Kalaugher rides the managed services wave

Kalaugher rides the managed services wave

After 15 years in IT, 39-year-old Jon Kalaugher has the perfect way to take his mind off work. He goes surfing, a sport the Aucklander dreamed of becoming a professional in when in his teens.

However, Kalaugher went to university and completed two years of an engineering degree before heading on an OE. It wasn’t until he reached Europe that he came into contact with people working in the IT industry.

“I met a few people in the [IT] industry over there and got an inkling that might be where I wanted to focus.”

With an IT career in mind, Kalaugher returned to New Zealand and enrolled at what was then the Auckland Institute of Technology to do a computer studies course.

He got his first break at Nestlé, working as a network administrator from 1994 to 1997, then moved into a contract role with Ubix (now OneSource) Business Machines.

He took time off at the end of 1997 for more overseas travel and IT industry certification.

From 1998 to 2000, Kalaugher was the IT manager at building supplier Independent Timber Merchants.

“That’s where I got levels of exposure to the managed service concept, where people were coming in and providing services for us.”

This was followed by a move to Sphere Business Group to work as an IT security manager from 2000 to 2002.

“They were an interesting company [which wrote] software for financial services companies up in Europe.”

He says it was a “great business”, but that the 2001 Twin Towers tragedy caused problems for the company.

“A lot of their clients, such as Goldman Sachs, were located in the Twin Towers, so the big global banks put the handbrake on spending after that time. That helped me make my mind up to start my own business.”

He set up Securecom with business partner Andrew Holding in April 2002. Kalaugher remains a 50 percent shareholder in Securecom and now sits on the board of directors.

“After the Sphere Group I felt I had enough experience and the timing was right to set the business up. I spent a lot of time building up Securecom and it has got to the point now where it has a lot of strong revenues behind it. It has got some reasonably mature business systems, but I was looking for a new challenge.”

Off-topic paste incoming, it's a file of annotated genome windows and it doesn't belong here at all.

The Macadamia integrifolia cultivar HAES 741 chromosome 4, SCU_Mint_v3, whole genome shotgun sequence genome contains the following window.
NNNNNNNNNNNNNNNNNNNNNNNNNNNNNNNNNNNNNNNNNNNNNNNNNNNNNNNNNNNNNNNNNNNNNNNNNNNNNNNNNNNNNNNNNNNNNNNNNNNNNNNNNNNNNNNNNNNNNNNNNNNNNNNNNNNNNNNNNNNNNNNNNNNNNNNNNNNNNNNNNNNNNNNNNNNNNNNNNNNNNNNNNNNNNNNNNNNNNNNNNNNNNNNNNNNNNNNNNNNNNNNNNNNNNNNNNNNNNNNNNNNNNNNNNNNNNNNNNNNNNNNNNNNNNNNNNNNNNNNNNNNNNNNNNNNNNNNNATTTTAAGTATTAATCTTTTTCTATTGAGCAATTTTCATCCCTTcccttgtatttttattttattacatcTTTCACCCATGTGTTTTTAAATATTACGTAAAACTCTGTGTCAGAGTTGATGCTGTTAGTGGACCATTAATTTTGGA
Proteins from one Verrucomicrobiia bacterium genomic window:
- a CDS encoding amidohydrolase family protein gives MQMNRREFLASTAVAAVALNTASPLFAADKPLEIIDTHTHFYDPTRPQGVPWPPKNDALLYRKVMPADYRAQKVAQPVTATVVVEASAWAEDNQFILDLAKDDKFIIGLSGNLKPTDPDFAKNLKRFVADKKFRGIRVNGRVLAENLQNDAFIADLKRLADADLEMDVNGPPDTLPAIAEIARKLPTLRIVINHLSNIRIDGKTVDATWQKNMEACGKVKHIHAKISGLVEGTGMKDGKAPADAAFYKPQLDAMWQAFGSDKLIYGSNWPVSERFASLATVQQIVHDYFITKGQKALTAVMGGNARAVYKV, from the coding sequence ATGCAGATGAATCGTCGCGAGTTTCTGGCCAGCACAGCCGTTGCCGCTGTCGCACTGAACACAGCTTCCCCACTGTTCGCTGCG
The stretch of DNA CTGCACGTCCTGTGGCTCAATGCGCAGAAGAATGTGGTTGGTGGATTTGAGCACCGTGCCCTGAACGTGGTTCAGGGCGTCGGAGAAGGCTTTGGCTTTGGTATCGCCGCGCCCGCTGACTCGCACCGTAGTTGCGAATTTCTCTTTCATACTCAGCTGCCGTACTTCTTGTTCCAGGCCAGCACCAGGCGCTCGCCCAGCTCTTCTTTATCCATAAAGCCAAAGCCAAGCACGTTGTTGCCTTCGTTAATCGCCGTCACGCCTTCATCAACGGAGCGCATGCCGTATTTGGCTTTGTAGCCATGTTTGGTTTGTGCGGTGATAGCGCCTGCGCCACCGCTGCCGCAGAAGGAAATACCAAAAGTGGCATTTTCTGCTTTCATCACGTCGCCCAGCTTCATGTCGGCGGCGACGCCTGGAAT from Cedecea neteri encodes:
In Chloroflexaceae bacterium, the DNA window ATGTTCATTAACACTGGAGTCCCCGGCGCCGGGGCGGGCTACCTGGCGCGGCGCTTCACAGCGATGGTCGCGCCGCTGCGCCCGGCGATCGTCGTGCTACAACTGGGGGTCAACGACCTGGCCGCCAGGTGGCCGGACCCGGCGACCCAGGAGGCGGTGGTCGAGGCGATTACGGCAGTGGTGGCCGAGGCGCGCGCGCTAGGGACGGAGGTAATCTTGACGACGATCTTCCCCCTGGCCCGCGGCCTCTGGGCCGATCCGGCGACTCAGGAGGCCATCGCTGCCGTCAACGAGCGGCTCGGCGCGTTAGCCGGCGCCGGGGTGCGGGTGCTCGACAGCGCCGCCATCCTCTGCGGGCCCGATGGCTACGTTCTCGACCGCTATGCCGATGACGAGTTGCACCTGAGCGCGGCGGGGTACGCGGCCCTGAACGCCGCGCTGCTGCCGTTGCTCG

Naverisk, which he started in early 2009, emerged as a result of his experiences with managed services at Securecom. The company’s name is short for navigate risk.

“Securecom has a very high percentage of its revenue coming from the managed services concept. They do a lot of hosting and cloud formats. I started looking at all the [managed services] tools in the market and wasn’t all that impressed with what I saw. We tried several platforms and the end result was I looked at the concept of Naverisk.”

Before starting Naversik, Kalaugher travelled to Europe for several months to research managed services platforms.

“If the clients are having some sort of IT failure, then it’s a great source of revenue for the service provider. Now that the economy is a bit tighter, I think people are looking for a better understanding of what their costs are going to be.”

He says Naverisk is using a direct sales team at the moment, but is in discussions with several distributors about possible partnerships.

“We’re a low-cost, high-volume product. So while direct sales are good to get the business off the ground we do need to look to the channel because they have the client numbers.”

He says starting Naverisk from scratch has brought some new challenges. “With a services business I could go down to Dick Smith and buy my PC tool kit. But with Naverisk, I’ve had to build almost a complete business before going to market.”

To relax and get away from IT, Kalaugher hits the surf whenever he can.

“Living in Auckland you’re going to be involved [in water sports] if you grow up around here. Surfing is my passion outside of work. It gives me a chance to go to some interesting places in the world, such as Sumatra and Tahiti. Doing something that is totally removed from IT gives me a good balance.”

He says financial services company Xero has helped educate the market on cloud computing and software as a service.

“They’ve proved the viability of the delivery model and that has been quite nice for our company, as it hosts some of the products in the same space as Xero.”

Naverisk has just launched into Australia where Kalaugher expects to see similar success. “We have been in discussions with some high profile investors with a view to the global markets as well and this has been a very interesting experience.”

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